There is currently a growing market for specialists in the interrelated areas of the ethics of neuroscience research, and of the neural basis of ethical behavior. One the one hand, there is a growing need for individuals with such expertise in the areas of research compliance and research design, particularly in the area of clinical trials. Neuroscientific expertise is also becoming central in the legal arena, as many cases are adjudicated based on the testimony of biomedical experts. Graduates with a concentration in neuroethics would thus have opportunities to find employment in academic research, in medical programs, or in the public and legal sector. They may focus on developing ethical protocols for the proper conduct of neuroscientific research, for instance research involving cognitive enhancement or direct manipulation of the brain, or they may use their expertise to develop appropriate regulations for any number of biomedical research activities. They may consider the implications of brain scanning technology with respect to lie detection, marketing, and the prediction of future behavior. They may contribute to the emerging legal debates about the role of neuroscientific information in judicial decisions about criminal guilt and punishment.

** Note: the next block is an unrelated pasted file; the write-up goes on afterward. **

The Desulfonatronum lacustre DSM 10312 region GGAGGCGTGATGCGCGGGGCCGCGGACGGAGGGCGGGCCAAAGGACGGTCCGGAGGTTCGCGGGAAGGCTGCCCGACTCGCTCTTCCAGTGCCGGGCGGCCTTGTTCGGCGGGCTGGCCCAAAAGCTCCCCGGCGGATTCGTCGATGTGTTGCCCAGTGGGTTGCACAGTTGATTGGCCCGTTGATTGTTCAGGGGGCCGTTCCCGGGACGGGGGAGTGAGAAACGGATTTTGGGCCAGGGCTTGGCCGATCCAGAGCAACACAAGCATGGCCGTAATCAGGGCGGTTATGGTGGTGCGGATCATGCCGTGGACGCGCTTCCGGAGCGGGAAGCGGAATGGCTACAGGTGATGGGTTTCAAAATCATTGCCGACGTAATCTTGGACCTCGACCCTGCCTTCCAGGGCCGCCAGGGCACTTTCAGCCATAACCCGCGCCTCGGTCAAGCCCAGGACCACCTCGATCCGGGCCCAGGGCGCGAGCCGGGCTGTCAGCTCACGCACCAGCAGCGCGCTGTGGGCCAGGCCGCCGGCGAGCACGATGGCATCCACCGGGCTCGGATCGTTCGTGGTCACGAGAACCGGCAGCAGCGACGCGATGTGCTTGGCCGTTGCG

In the area of academic research and teaching, students trained in neuroethics may find positions within neuroscience, psychiatry, or psychology departments in the burgeoning area of moral psychology, studying for instance the role of emotions in moral reasoning, the neuroscience of addiction, and the role of neurobiological deficits in immoral and criminal behavior. In addition, the area of social neuroscience, including both human and nonhuman research studies, now includes research into social processes such as cooperation, altruism, and empathy, all of which touch directly on both a neuroscientific and a philosophical analysis of ethics. As such, we see this concentration as an aid to scientifically trained individuals who may, on the one hand, wish to pursue academic career paths in basic and applied research in a growing area of neuroscience, or who, on the other hand, wish to pursue alternative careers in research administration, policy making or legal affairs.